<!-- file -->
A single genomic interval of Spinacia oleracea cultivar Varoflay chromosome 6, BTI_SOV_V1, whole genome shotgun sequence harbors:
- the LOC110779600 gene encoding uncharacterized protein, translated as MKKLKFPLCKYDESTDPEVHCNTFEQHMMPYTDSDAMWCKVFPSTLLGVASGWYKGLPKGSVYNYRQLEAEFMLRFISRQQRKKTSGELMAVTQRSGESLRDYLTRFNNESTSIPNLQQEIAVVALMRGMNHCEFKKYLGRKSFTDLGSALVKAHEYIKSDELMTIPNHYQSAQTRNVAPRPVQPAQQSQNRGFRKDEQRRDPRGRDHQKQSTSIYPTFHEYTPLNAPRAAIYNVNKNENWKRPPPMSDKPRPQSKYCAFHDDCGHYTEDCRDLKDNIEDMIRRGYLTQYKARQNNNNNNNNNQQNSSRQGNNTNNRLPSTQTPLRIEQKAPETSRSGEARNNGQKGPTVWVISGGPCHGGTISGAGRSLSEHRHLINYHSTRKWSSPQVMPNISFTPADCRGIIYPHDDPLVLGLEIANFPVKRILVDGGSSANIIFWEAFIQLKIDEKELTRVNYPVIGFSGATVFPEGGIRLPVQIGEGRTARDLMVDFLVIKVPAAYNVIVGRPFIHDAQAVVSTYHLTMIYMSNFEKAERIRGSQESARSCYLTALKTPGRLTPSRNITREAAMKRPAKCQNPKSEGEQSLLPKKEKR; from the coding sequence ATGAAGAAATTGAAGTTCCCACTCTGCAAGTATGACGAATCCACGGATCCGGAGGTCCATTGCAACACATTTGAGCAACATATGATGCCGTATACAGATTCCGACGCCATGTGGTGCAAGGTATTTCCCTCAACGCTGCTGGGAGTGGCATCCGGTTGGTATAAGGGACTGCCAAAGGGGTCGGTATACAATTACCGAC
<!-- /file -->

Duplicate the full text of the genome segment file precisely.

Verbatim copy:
A single genomic interval of Spinacia oleracea cultivar Varoflay chromosome 6, BTI_SOV_V1, whole genome shotgun sequence harbors:
- the LOC110779600 gene encoding uncharacterized protein, translated as MKKLKFPLCKYDESTDPEVHCNTFEQHMMPYTDSDAMWCKVFPSTLLGVASGWYKGLPKGSVYNYRQLEAEFMLRFISRQQRKKTSGELMAVTQRSGESLRDYLTRFNNESTSIPNLQQEIAVVALMRGMNHCEFKKYLGRKSFTDLGSALVKAHEYIKSDELMTIPNHYQSAQTRNVAPRPVQPAQQSQNRGFRKDEQRRDPRGRDHQKQSTSIYPTFHEYTPLNAPRAAIYNVNKNENWKRPPPMSDKPRPQSKYCAFHDDCGHYTEDCRDLKDNIEDMIRRGYLTQYKARQNNNNNNNNNQQNSSRQGNNTNNRLPSTQTPLRIEQKAPETSRSGEARNNGQKGPTVWVISGGPCHGGTISGAGRSLSEHRHLINYHSTRKWSSPQVMPNISFTPADCRGIIYPHDDPLVLGLEIANFPVKRILVDGGSSANIIFWEAFIQLKIDEKELTRVNYPVIGFSGATVFPEGGIRLPVQIGEGRTARDLMVDFLVIKVPAAYNVIVGRPFIHDAQAVVSTYHLTMIYMSNFEKAERIRGSQESARSCYLTALKTPGRLTPSRNITREAAMKRPAKCQNPKSEGEQSLLPKKEKR; from the coding sequence ATGAAGAAATTGAAGTTCCCACTCTGCAAGTATGACGAATCCACGGATCCGGAGGTCCATTGCAACACATTTGAGCAACATATGATGCCGTATACAGATTCCGACGCCATGTGGTGCAAGGTATTTCCCTCAACGCTGCTGGGAGTGGCATCCGGTTGGTATAAGGGACTGCCAAAGGGGTCGGTATACAATTACCGAC